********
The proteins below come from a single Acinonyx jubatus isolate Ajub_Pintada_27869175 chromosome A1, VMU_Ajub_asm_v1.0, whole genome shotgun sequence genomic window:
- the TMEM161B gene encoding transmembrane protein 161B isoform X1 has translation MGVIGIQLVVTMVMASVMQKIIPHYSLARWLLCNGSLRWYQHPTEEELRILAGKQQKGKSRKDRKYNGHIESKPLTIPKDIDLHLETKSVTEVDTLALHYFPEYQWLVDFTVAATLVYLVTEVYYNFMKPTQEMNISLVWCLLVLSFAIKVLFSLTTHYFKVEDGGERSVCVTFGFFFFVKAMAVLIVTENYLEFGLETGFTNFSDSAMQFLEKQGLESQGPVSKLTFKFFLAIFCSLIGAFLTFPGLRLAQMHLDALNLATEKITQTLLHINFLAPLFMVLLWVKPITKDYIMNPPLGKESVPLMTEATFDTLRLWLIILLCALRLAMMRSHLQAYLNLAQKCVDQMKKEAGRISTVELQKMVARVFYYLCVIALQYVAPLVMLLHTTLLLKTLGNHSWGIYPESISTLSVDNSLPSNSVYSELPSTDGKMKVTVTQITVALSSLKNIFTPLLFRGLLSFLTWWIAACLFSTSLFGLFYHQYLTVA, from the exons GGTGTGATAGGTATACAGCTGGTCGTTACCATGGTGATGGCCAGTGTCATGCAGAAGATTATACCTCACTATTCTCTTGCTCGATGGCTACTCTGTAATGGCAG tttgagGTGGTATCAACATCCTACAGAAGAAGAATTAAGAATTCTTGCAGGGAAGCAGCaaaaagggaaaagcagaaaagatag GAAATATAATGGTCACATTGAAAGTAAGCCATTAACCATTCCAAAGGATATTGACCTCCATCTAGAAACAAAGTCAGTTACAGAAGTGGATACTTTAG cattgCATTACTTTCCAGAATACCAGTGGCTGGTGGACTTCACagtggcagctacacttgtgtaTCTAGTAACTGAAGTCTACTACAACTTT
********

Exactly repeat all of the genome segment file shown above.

The proteins below come from a single Acinonyx jubatus isolate Ajub_Pintada_27869175 chromosome A1, VMU_Ajub_asm_v1.0, whole genome shotgun sequence genomic window:
- the TMEM161B gene encoding transmembrane protein 161B isoform X1 has translation MGVIGIQLVVTMVMASVMQKIIPHYSLARWLLCNGSLRWYQHPTEEELRILAGKQQKGKSRKDRKYNGHIESKPLTIPKDIDLHLETKSVTEVDTLALHYFPEYQWLVDFTVAATLVYLVTEVYYNFMKPTQEMNISLVWCLLVLSFAIKVLFSLTTHYFKVEDGGERSVCVTFGFFFFVKAMAVLIVTENYLEFGLETGFTNFSDSAMQFLEKQGLESQGPVSKLTFKFFLAIFCSLIGAFLTFPGLRLAQMHLDALNLATEKITQTLLHINFLAPLFMVLLWVKPITKDYIMNPPLGKESVPLMTEATFDTLRLWLIILLCALRLAMMRSHLQAYLNLAQKCVDQMKKEAGRISTVELQKMVARVFYYLCVIALQYVAPLVMLLHTTLLLKTLGNHSWGIYPESISTLSVDNSLPSNSVYSELPSTDGKMKVTVTQITVALSSLKNIFTPLLFRGLLSFLTWWIAACLFSTSLFGLFYHQYLTVA, from the exons GGTGTGATAGGTATACAGCTGGTCGTTACCATGGTGATGGCCAGTGTCATGCAGAAGATTATACCTCACTATTCTCTTGCTCGATGGCTACTCTGTAATGGCAG tttgagGTGGTATCAACATCCTACAGAAGAAGAATTAAGAATTCTTGCAGGGAAGCAGCaaaaagggaaaagcagaaaagatag GAAATATAATGGTCACATTGAAAGTAAGCCATTAACCATTCCAAAGGATATTGACCTCCATCTAGAAACAAAGTCAGTTACAGAAGTGGATACTTTAG cattgCATTACTTTCCAGAATACCAGTGGCTGGTGGACTTCACagtggcagctacacttgtgtaTCTAGTAACTGAAGTCTACTACAACTTT